So we headed down to a huge room where a bunch of people in hairnets were rocking out to Motown and Gloria Gaynor. These are my kind of people.
We took a two-hour shift, which, by the way, sounds easy. When you are elderly and decrepit, however, like the author of this blog, your back does tend to spasm and your arms do start to twitch. At these moments, however, you must stifle the impulse to whine because (A) you are packing rice and soy protein and dehydrated vegetables for people who need to eat and (B) your husband has gone FULL-THROTTLE into THAT GUY mode. He is THAT GUY, the one who keeps altering the packing system so we become the most efficient, least wasteful packing crew on the floor. He is THAT GUY who monkeys with adding SINGLE GRAINS OF RICE so our weight goal is PERFECT. He is THAT GUY who thinks we might get a TROPHY or a STICKER if we have the most amazingly perfect boxes at the end.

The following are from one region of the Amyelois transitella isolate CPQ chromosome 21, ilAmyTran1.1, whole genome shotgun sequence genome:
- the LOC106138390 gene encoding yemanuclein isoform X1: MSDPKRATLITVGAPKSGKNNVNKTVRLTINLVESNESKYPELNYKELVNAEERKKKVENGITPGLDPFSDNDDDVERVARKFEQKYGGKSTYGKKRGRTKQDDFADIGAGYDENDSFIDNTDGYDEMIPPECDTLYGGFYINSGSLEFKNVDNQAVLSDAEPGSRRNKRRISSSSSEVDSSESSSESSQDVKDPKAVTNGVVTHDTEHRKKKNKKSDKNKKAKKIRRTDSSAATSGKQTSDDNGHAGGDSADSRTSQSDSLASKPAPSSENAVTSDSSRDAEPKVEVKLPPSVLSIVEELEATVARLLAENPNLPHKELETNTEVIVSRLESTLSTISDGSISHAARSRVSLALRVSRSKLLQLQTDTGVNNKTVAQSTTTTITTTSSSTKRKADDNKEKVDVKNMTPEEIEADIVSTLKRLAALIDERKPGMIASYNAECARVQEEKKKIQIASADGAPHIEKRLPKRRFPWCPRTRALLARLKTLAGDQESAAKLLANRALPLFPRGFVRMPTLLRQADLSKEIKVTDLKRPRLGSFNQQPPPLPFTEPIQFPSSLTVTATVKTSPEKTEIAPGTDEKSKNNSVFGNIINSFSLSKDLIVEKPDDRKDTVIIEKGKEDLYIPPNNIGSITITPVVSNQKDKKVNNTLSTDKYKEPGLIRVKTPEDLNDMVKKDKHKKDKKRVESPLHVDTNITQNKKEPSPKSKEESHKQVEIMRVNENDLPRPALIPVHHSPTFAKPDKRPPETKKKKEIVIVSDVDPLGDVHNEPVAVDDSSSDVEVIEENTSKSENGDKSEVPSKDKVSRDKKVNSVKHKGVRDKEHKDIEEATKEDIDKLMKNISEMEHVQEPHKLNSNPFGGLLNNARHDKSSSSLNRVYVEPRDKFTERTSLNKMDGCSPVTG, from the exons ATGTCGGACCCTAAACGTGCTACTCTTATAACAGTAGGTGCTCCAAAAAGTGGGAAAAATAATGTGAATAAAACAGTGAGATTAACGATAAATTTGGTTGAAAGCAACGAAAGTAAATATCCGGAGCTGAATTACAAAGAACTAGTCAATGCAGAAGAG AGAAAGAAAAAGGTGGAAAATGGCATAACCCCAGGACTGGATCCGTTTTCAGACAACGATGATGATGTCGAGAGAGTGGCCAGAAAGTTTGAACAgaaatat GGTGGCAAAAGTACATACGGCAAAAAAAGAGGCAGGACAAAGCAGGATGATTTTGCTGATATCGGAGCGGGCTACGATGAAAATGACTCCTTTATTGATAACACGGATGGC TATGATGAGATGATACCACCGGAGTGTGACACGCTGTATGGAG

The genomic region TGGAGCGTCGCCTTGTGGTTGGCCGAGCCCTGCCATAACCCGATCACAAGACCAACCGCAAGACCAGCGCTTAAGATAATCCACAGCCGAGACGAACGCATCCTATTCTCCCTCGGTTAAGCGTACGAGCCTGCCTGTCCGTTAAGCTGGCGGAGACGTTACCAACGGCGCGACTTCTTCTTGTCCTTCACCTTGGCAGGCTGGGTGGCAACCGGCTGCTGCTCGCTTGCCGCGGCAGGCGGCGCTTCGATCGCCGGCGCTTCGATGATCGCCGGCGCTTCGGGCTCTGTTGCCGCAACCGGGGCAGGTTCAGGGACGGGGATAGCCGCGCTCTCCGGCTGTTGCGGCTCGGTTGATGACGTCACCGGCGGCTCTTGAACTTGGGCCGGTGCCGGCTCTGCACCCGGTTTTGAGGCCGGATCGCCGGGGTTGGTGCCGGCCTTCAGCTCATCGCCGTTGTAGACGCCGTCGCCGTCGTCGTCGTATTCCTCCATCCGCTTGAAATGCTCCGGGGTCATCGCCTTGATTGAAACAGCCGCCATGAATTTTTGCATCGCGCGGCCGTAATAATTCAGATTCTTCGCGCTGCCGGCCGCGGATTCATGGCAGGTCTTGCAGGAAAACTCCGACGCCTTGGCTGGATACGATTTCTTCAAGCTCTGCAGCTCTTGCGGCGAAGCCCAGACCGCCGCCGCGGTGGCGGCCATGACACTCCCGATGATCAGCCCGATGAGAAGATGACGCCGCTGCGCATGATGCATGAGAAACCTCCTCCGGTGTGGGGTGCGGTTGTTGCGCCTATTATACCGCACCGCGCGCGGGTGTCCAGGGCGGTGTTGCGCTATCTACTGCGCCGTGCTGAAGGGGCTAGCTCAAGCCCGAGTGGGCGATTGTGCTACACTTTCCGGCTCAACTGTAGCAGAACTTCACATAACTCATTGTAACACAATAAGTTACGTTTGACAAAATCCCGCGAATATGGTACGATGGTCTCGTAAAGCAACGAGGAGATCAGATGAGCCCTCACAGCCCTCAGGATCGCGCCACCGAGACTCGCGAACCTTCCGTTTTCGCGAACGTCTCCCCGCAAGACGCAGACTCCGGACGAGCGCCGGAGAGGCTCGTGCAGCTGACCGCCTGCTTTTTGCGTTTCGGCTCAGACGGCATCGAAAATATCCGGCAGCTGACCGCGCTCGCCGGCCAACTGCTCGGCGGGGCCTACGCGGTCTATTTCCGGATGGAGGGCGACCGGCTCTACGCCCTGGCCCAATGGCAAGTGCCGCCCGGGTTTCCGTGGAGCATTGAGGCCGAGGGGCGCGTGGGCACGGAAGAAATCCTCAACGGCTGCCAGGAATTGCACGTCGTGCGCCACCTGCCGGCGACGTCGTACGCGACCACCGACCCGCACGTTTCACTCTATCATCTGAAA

You married THAT GUY and you have never regretted it, but you may not, under any circumstance, refer to your aching back because you know without a doubt that THAT GUY will replace you with a faster, more efficient volunteer who happens to be your five-year-old daughter.
Even with these pressures, I recommend coming alongside what the Meals from the Heartland people are doing. A donation of only $20 provides meals for 100 people! Unbelievable! And if you marry A GUY like THAT GUY he will be quick to tell you that by trouncing the next table over, we packed enough meals to feed over 3000 people! Boo-yah! Wiping up on the hunger-fighting competition! (Good thing THAT GUY is so cute.)

Thursday, September 5, 2013

Swimming Upstream With Diana Nyad

Have you people heard about this woman?
Her name is Diana Nyad. I first knew of her after I read a fascinating article about her in The New York Times a couple years back. Miss Diana is now 64 years old, and this week, after 35 years of pursuit, she swam from Havana, Cuba, to Key West, Florida. I'm talking 52 hours and 54 minutes, only stopping for nourishment. I'm talking 110 miles. 

Did I mention she was not in a PLANE or on a CRUISE SHIP but that she was SWIMMING?